Simple partial seizures. They are characterized by presenting symptoms and signs corresponding to the discharge area and can be translated into motor, somatosensory, special senses, autonomic and psychic manifestations. In the case of motor seizures, the most common is that the patient has jerks limited to the facial muscles and distal parts of the limbs, particularly the upper limb and always on the opposite side to that of the epileptogenic focus. It may happen that the discharge spreads from its original place to contiguous areas and in such a way, the crisis will begin as facial jerks to continue successively with the movements in arm and leg, following what is called a "Jacksonian motor gait" (description given by Jackson). Sometimes, once the crisis is over, the patient is left with a transient (post ictal) weakness (paresis) that affects the muscular sectors involved and is known as Todd's palsy. Somatosensory crises consist of sensations of tingling, tingling, pricking, etc., on the opposite side to the focus. When primary areas of vision are involved, in the occipital lobe, the manifestations of the seizures will be in the form of flashes, or lights. If those affected are the secondary visual areas, in the temporo-parieto-occipital area, more complex visual hallucinations may occur, such as changes in the shape and size of objects. The superior temporal cortex can be the seat of crises that manifest as tinnitus or distortion of sounds. Somatosensory crises consist of sensations of tingling, tingling, pricking, etc., on the opposite side to the focus. When primary areas of vision are involved, in the occipital lobe, the manifestations of the seizures will be in the form of flashes, or lights. If those affected are the secondary visual areas, in the temporo-parieto-occipital area, more complex visual hallucinations may occur, such as changes in the shape and size of objects. The superior temporal cortex can be the seat of crises that manifest as tinnitus or distortion of sounds. Somatosensory crises consist of sensations of tingling, tingling, pricking, etc., on the opposite side to the focus. When primary areas of vision are involved, in the occipital lobe, the manifestations of the seizures will be in the form of flashes, or lights. If those affected are the secondary visual areas, in the temporo-parieto-occipital area, more complex visual hallucinations may occur, such as changes in the shape and size of objects. The superior temporal cortex can be the seat of crises that manifest as tinnitus or distortion of sounds. the manifestations of the crises will be in the form of flashes, or lights. If those affected are the secondary visual areas, in the temporo-parieto-occipital area, more complex visual hallucinations may occur, such as changes in the shape and size of objects. The superior temporal cortex can be the seat of crises that manifest as tinnitus or distortion of sounds. the manifestations of the crises will be in the form of flashes, or lights. If those affected are the secondary visual areas, in the temporo-parieto-occipital area, more complex visual hallucinations may occur, such as changes in the shape and size of objects. The superior temporal cortex can be the seat of crises that manifest as tinnitus or distortion of sounds.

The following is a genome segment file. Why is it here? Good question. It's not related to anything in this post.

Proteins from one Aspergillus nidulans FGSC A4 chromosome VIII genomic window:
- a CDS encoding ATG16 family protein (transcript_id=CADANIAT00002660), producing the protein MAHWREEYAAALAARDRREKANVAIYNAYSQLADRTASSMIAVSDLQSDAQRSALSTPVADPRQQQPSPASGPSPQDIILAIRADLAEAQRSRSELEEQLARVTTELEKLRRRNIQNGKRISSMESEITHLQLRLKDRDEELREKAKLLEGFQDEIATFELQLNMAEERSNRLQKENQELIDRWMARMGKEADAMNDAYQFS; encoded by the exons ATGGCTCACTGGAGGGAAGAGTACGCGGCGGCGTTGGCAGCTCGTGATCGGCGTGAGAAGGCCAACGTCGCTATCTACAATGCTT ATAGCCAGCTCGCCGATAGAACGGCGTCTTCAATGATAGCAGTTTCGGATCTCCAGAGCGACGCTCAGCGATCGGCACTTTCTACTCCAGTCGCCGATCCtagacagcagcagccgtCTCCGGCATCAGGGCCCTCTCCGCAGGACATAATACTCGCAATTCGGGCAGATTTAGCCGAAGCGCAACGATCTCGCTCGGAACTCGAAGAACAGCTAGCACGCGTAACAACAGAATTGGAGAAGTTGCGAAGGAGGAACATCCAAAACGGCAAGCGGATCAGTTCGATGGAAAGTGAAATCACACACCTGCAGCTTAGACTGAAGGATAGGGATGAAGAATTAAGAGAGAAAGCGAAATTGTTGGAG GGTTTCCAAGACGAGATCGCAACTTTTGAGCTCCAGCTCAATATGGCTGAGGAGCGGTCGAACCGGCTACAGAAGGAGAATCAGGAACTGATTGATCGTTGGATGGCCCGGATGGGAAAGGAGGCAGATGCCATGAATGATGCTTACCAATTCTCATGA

Regarding autonomic crises, which mainly originate in the limbic lobe, they are expressed in the form of episodes of flushing, paleness, tachycardia, indefinite epigastric sensations, etc. Lastly, simple partial seizures with psychic symptoms are those that usually appear with feelings of strangeness about something or someone or, on the contrary, with a feeling of being known when in reality it is not (feelings of never seen or already seen) , or with affective disturbances such as anger or fear. For these crises to fall into the category of simple partials, there must be an indemnity of conscience, with full memory of the episode. If, on the other hand, the same type of symptomatology presents with partial or total alteration of consciousness, it will be in the presence of a complex partial crisis. The origin of the seizures, generally, is in the temporal lobe. The brevity, the abruptness of the episode and the stereotypy differentiate these epileptic seizures from disorders of a psychiatric lineage.

Complex Partial Seizures : the origin of the discharges is, generally, in the temporal lobe; it is followed in frequency by the frontal lobe. Typically, they manifest with altered level of consciousness; At the same time that the patient seems absent and staying in the position in which he was, automatic movements of the chewing or swallowing type begin to appear and to touch objects or parts of his body repeatedly. Each crisis lasts between 1 and 3 minutes. Sometimes the patient has a vague memory that something has happened to him.